If Christmas seems far away, think again! It’s that time of year when Christmas romance stories start getting released. And anyone who reads romance probably knows of the Word Wenches—a group of romance authors who all blog together. This group of ladies (listed below) have written a very interesting anthology of separate Christmas stories that are all interconnected, which I’m sure was no easy feat. Some take place at the “Last Chance Christmas Ball,” so-called because a lot confirmed singles are in the mix. Some stories take place on the way to the ball, and some shortly after.
THE PLOTS (by story):
“My True Love Hath My Heart” by Joanna Bourne: A jeweler from Antwerp is masquerading as a maid to find a stolen jewel, with the unexpected help of her former lover…a nobleman who works for the foreign office.
“A Scottish Carol” by Susan King: A doctor finds out his prize pupil is his old flame in disguise, and they reconnect while snowed-in over the holiday.
“Christmas Larks” by Patricia Rice: An ill nobleman is cared for by his childhood friend, whom he doesn’t know has inherited his house. She doesn’t know how to tell him that his home will soon be an orphanage.
“In the Bleak Midwinter” by Mary Jo Putney: An injured soldier’s childhood sweetheart makes a last attempt to pull him out of seclusion.
“Old Flames Dance” by Cara Elliott: A couple previously kept apart by their families get a second chance at their romance when the widowed lady returns from India.
“A Season for Marriage” by Nicola Cornick: A couple who married after being caught in a “compromising” position (he was comforting her) attempt to put their marriage on the right track despite misunderstandings.
“Miss Finch and the Angel” by Jo Beverly: A flirtatious nobleman takes an interest in their hostess’s mousey companion, who has a checkered past.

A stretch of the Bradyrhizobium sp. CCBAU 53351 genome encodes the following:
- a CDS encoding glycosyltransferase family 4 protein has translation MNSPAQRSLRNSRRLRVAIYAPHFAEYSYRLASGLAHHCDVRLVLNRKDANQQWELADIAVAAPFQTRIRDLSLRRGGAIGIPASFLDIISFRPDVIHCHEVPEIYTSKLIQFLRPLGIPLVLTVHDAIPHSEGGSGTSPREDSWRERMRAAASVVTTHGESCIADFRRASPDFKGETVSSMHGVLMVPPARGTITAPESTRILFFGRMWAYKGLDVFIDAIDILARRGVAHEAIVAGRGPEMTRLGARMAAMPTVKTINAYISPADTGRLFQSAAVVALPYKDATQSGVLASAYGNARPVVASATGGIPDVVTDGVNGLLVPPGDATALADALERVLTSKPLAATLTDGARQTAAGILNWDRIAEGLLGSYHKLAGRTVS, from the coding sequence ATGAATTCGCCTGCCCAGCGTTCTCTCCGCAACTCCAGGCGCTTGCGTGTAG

“Mistletoe Kisses” by Anne Gracie: A young lady preparing to leave her home to its new owner enjoys one last Christmas before becoming a teacher at a girl’s seminary. She is joined by a brother and sister whose carriage is wrecked on the way to the ball.
MY TWO CENTS: These short romances are believable because most of the characters already knew each other pre-story. While the majority of the couples are becoming reacquainted, there are only a few “love at first sight” that proceed without too much relationship development. The stories are also pretty clean, with either no sex or very little description.
I’m familiar with a few of these authors, and a couple are even on my auto-buy list. I would not say these stories are my favorite of their work, but there is a certain joyfulness about them. Most of the characters feel that they’ve missed their chances at love with a particular person, or a happy family life, or a home. It’s nice to see wishes come true in a Christmasy way.
For most anthologies, I’d recommend reading the stories very gradually. In this book, however, the stories are all connected, so you’re better off reading them all together at one time. For example, the ball is thrown by the good-hearted Lady Holly, who is celebrating her 50th ball. She links all the characters together. The characters are mentioned in one another’s stories, and sometimes play a more major part. (For instance, three of the stories focus on three siblings as the main characters.)
BOTTOM LINE: If you’re in the mood for short Christmas romances, this is your book. If anthologies aren’t your thing and you like more relationship development than what you find in a short story, skip it.
TEACUP RATING: Three-and-a-half to four out of five teacups. Some stories are more enjoyable than others, but all are fairly uplifting in the Christmas theme.
ON SALE DATE: Available now in paperback and eformats.
Note: Review is based on an ARC provided by the publisher via Netgalley in exchange for an honest review.